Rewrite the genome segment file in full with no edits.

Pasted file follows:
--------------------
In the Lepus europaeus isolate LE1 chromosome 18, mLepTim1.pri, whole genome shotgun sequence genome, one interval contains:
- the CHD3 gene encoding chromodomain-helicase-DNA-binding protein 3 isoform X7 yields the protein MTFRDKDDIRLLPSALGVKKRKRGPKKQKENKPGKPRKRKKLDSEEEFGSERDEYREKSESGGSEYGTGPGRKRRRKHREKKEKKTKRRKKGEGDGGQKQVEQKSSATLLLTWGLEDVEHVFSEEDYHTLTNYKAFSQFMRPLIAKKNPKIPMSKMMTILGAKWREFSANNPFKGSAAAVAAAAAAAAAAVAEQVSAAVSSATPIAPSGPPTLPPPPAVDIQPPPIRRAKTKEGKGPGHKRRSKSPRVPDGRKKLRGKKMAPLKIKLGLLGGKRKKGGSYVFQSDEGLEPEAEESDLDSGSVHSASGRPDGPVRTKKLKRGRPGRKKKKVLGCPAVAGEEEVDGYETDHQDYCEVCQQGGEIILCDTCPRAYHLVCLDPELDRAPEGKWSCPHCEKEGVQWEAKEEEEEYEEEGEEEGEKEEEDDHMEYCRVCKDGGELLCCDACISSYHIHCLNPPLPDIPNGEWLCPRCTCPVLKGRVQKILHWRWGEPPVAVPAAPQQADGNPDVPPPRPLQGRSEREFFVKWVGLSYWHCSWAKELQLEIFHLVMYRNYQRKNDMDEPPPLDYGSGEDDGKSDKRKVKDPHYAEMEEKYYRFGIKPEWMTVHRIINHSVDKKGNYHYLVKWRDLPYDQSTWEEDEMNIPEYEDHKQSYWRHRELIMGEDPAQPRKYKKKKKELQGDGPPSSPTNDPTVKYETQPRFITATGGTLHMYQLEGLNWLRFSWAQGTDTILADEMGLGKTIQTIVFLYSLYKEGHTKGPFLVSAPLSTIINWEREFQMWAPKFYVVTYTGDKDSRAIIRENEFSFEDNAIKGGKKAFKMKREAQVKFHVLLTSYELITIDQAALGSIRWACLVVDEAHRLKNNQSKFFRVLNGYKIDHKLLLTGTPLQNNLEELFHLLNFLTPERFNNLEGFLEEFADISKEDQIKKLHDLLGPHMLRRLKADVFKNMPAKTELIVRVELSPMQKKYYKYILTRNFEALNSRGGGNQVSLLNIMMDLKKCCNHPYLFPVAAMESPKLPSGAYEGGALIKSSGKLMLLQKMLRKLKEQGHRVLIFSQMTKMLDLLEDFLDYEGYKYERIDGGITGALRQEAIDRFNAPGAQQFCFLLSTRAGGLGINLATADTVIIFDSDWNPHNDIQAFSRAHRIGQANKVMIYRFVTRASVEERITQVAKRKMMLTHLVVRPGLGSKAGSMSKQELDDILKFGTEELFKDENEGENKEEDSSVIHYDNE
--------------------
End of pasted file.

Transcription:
In the Lepus europaeus isolate LE1 chromosome 18, mLepTim1.pri, whole genome shotgun sequence genome, one interval contains:
- the CHD3 gene encoding chromodomain-helicase-DNA-binding protein 3 isoform X7 yields the protein MTFRDKDDIRLLPSALGVKKRKRGPKKQKENKPGKPRKRKKLDSEEEFGSERDEYREKSESGGSEYGTGPGRKRRRKHREKKEKKTKRRKKGEGDGGQKQVEQKSSATLLLTWGLEDVEHVFSEEDYHTLTNYKAFSQFMRPLIAKKNPKIPMSKMMTILGAKWREFSANNPFKGSAAAVAAAAAAAAAAVAEQVSAAVSSATPIAPSGPPTLPPPPAVDIQPPPIRRAKTKEGKGPGHKRRSKSPRVPDGRKKLRGKKMAPLKIKLGLLGGKRKKGGSYVFQSDEGLEPEAEESDLDSGSVHSASGRPDGPVRTKKLKRGRPGRKKKKVLGCPAVAGEEEVDGYETDHQDYCEVCQQGGEIILCDTCPRAYHLVCLDPELDRAPEGKWSCPHCEKEGVQWEAKEEEEEYEEEGEEEGEKEEEDDHMEYCRVCKDGGELLCCDACISSYHIHCLNPPLPDIPNGEWLCPRCTCPVLKGRVQKILHWRWGEPPVAVPAAPQQADGNPDVPPPRPLQGRSEREFFVKWVGLSYWHCSWAKELQLEIFHLVMYRNYQRKNDMDEPPPLDYGSGEDDGKSDKRKVKDPHYAEMEEKYYRFGIKPEWMTVHRIINHSVDKKGNYHYLVKWRDLPYDQSTWEEDEMNIPEYEDHKQSYWRHRELIMGEDPAQPRKYKKKKKELQGDGPPSSPTNDPTVKYETQPRFITATGGTLHMYQLEGLNWLRFSWAQGTDTILADEMGLGKTIQTIVFLYSLYKEGHTKGPFLVSAPLSTIINWEREFQMWAPKFYVVTYTGDKDSRAIIRENEFSFEDNAIKGGKKAFKMKREAQVKFHVLLTSYELITIDQAALGSIRWACLVVDEAHRLKNNQSKFFRVLNGYKIDHKLLLTGTPLQNNLEELFHLLNFLTPERFNNLEGFLEEFADISKEDQIKKLHDLLGPHMLRRLKADVFKNMPAKTELIVRVELSPMQKKYYKYILTRNFEALNSRGGGNQVSLLNIMMDLKKCCNHPYLFPVAAMESPKLPSGAYEGGALIKSSGKLMLLQKMLRKLKEQGHRVLIFSQMTKMLDLLEDFLDYEGYKYERIDGGITGALRQEAIDRFNAPGAQQFCFLLSTRAGGLGINLATADTVIIFDSDWNPHNDIQAFSRAHRIGQANKVMIYRFVTRASVEERITQVAKRKMMLTHLVVRPGLGSKAGSMSKQELDDILKFGTEELFKDENEGENKEEDSSVIHYDNE